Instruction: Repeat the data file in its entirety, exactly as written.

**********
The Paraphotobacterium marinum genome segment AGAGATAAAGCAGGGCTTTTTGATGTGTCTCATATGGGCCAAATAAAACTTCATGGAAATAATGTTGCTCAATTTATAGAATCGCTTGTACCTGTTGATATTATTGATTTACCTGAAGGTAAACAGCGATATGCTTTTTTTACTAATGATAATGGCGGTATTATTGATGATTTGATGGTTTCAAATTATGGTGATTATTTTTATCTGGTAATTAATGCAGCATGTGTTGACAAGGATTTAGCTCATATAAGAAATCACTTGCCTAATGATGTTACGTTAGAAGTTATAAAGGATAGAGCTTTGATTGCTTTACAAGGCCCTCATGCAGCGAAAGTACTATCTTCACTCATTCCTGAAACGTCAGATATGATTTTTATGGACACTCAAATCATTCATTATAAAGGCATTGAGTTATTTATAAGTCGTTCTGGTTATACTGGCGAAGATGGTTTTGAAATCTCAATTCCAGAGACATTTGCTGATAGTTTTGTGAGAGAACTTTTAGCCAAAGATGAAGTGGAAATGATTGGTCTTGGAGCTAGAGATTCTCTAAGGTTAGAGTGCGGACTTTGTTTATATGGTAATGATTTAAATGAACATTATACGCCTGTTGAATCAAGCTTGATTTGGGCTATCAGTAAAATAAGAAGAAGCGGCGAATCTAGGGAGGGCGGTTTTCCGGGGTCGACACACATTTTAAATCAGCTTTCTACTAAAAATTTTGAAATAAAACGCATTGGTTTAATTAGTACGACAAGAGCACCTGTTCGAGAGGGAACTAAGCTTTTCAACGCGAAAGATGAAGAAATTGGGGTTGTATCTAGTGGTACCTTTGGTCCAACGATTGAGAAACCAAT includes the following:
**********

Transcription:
The Paraphotobacterium marinum genome segment AGAGATAAAGCAGGGCTTTTTGATGTGTCTCATATGGGCCAAATAAAACTTCATGGAAATAATGTTGCTCAATTTATAGAATCGCTTGTACCTGTTGATATTATTGATTTACCTGAAGGTAAACAGCGATATGCTTTTTTTACTAATGATAATGGCGGTATTATTGATGATTTGATGGTTTCAAATTATGGTGATTATTTTTATCTGGTAATTAATGCAGCATGTGTTGACAAGGATTTAGCTCATATAAGAAATCACTTGCCTAATGATGTTACGTTAGAAGTTATAAAGGATAGAGCTTTGATTGCTTTACAAGGCCCTCATGCAGCGAAAGTACTATCTTCACTCATTCCTGAAACGTCAGATATGATTTTTATGGACACTCAAATCATTCATTATAAAGGCATTGAGTTATTTATAAGTCGTTCTGGTTATACTGGCGAAGATGGTTTTGAAATCTCAATTCCAGAGACATTTGCTGATAGTTTTGTGAGAGAACTTTTAGCCAAAGATGAAGTGGAAATGATTGGTCTTGGAGCTAGAGATTCTCTAAGGTTAGAGTGCGGACTTTGTTTATATGGTAATGATTTAAATGAACATTATACGCCTGTTGAATCAAGCTTGATTTGGGCTATCAGTAAAATAAGAAGAAGCGGCGAATCTAGGGAGGGCGGTTTTCCGGGGTCGACACACATTTTAAATCAGCTTTCTACTAAAAATTTTGAAATAAAACGCATTGGTTTAATTAGTACGACAAGAGCACCTGTTCGAGAGGGAACTAAGCTTTTCAACGCGAAAGATGAAGAAATTGGGGTTGTATCTAGTGGTACCTTTGGTCCAACGATTGAGAAACCAAT includes the following: